First let me say, I grew up here. Not exactly here. But here in the Northeast. And, as I have mentioned, after a five-year pit-stop in Southern California, we decided it was time to bring the flock home to the
extreme gloriously diverse seasons. Who wants 75 degrees and sunny every single day? That’s for the birds! But not these birds. East we flew.
The major preoccupation we had before our migration (other than the silly detail of finding employment) was the cold, bitter, cheek-slapping winters. With our move scheduled for January 1st, it was a valid concern. But alas, we dodged a snowball this year. Our frantic, last-minute gifts of snow suits, coats, hats and mittens have collected dust in the hall closet as spring reigned victorious over winter and snuffed out the cold. It seems as though Los Angeles’ winter stowed away in our Sienna to vacation in the East.
But, just as were feeling cocky about pulling the wool hat over the eyes of Madam Wicked Winter of the East, Summer has appeared without warning, reminding us that there is more than one season capable of bestowing some unpleasant days and nights.
I have heard people talk about the difference between 110° heat in a dry climate vs. 90° in high humidity and I never bought into the theory that it doesn’t feel as hot in the desert. 110 seemed plenty toasty to me, especially since I spent a couple of these seasons waddling and swollen with child. I’d say “pish posh” on the idea that aridness makes 110 bearable. Pish Posh!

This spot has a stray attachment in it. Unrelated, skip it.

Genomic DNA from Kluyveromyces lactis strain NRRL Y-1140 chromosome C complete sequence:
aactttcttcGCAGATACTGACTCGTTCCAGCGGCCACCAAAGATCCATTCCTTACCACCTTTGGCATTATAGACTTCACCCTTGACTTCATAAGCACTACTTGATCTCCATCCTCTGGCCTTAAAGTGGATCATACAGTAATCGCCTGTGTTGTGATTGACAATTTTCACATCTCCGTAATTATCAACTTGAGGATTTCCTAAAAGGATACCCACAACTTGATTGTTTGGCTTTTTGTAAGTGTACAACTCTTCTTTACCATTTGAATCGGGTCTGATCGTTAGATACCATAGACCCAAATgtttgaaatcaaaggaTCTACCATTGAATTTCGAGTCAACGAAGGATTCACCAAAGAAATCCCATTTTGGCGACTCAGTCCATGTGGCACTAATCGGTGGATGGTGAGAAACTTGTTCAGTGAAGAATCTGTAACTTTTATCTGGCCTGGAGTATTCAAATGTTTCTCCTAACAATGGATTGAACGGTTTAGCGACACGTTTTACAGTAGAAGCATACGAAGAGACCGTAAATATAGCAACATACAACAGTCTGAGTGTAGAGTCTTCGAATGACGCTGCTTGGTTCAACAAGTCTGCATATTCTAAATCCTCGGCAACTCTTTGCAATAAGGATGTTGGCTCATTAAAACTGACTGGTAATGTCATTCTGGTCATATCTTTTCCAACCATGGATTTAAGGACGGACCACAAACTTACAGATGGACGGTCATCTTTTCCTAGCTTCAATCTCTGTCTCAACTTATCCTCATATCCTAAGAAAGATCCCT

However, yesterday unfolded as follows:
The morning began with a sweltering walk to the train. Although quite certain I was not with child, I waddled through thick, hot gobs of suffocating moisture, fingers and toes swollen, sweat dripping down my neck.
After 8:30 pm, the sun vacated the premises, but sneaked off without its heat. During the wee hours, we frantically ran to-and-fro from crib to crib to tend to screaming, sweaty babies who have grown accustomed to sleeping in footed jammies under central air during rising temperatures. I spouted in panic to my husband.
“There’s something wrong! Their hair is wet, their bodies are clammy and their skin is hot! They both must have dangerously high fevers!”
Stripping them down to their diapers, and turning window fans on high, he calmly said,
“Honey. So is mine. And I don’t have a fever. Its 90 degrees. Did you not spend your childhood in a 125 year-old house with nothing but an open window and hot breeze for air conditioning?”
Holy crap. I forgot.
I am rethinking my pish-poshy attitude.